Always something to see

Always something to see

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It is easy to get hung up on the ‘big five’ when on safari and on a first/only trip that actually makes sense as it can take a long time to find them! I’m lucky because I have been several times so have had sightings of most things before. Much of my enjoyment now comes from taking my time and watching. Zebra and gazelles feeding, giraffes browsing, wildebeest running are all fascinating if you watch long enough. One of my favourite animals (just one!) is the Eland. Big solid animals, as you can see from the photo, they have delicate faces, soft even colouring and superb shaped and twisted horns. Seen in the landscape they are impressive even from a distance. So I was excited when we came across a herd.

Herd of eland in the early morning light
Herd of eland

 

African birds are also very rewarding to watch. Tiny birds like the Little bee-eater have such vibrant colours and when you see them perched they have bright eyes and a lovely beak shape.

Little bee-eater perched And looking to camera
Little bee-eater perched
Little bee-eater in profile showing its beautiful colours
Such beautiful colours

I am not very experienced at photographing birds especially in flight so I was thrilled to get this picture of the little bee-eater as it took off. Just shows its always worth a try. The blur of the wings reminds me powerfully of the energy and speed.

Little bee-eater in flight with body in focus and wings blurred
Little bee eater – so fast in flight

Then of course there are bigger ‘ground’ birds like the grouse. Often they are obscured by grass stems but occasionally you get a brief clear view. This yellow-throated sandgrouse is a lovely combination of muted colours. The markings on the back feathers are very attractive and there is just a hint of bronze ¬†along the underside.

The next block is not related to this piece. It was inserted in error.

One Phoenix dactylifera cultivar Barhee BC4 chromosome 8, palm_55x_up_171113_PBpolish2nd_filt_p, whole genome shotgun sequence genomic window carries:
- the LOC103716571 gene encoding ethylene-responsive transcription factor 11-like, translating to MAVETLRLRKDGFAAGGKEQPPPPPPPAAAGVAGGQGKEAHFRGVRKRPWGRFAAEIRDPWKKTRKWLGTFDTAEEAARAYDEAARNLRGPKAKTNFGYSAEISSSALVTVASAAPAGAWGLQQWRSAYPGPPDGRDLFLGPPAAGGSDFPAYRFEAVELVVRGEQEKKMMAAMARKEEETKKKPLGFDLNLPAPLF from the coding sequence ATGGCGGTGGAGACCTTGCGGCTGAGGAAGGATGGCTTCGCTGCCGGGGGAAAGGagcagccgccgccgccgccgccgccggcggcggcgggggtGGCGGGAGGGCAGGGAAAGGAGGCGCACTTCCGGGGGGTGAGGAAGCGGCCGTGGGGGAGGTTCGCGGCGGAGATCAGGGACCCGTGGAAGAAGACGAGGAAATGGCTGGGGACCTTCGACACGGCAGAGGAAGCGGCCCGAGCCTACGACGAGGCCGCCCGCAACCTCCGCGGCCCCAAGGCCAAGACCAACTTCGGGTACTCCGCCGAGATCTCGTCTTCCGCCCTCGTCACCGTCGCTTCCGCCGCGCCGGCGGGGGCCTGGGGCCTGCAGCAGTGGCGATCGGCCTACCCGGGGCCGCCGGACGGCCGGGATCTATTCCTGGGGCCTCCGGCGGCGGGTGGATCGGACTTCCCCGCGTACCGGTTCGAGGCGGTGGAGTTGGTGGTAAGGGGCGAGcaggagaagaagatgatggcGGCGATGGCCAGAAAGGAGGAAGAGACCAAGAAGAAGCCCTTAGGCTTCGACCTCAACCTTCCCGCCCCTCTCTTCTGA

Yellow-throated sandgrouse looking to camera
Yellow-throated sandgrouse

At the other end of the spectrum there are the vultures. On this day they were coming in on a carcass in the grass. There were so many it wasn’t possible to identify what it was. I believe they are all white-backed vultures. They have a huge wing span and when they come in it is at great speed. Sometimes you could feel the air move. Landing is quite spectacular. They reach forward with their feet and somehow backwards with their wings.

White backed vulture showing full wing span as it flies in
Wide wing span

I have put a series of photos here as a gallery so that you can see them in large form and just click through them. (Just click on the first to start).

But that is not all we saw on the rest of the morning drive! Our first sighting of elephants in the Mara. The thing that strikes you is that they are a different colour to those in Samburu. Part of that is the red colour of the sand in Samburu but I think the skin colour is also subtly different. They are also a little smaller. They came straight towards the vehicle. The baby faced up to us and flapped its ears but did a hasty side step as mum continued past us!

Then we came across resting lions. There are only so many photos you can look at of sleeping lions but this lot had chosen a rocky spot in the middle of the plain. I think maybe the stones were warm and they were making the most of that. One of them looked at us as we turned off the engine but then settled back to sleep using a stone as a pillow. Another engaged in some personal hygiene.

 

All in all another amazing morning!

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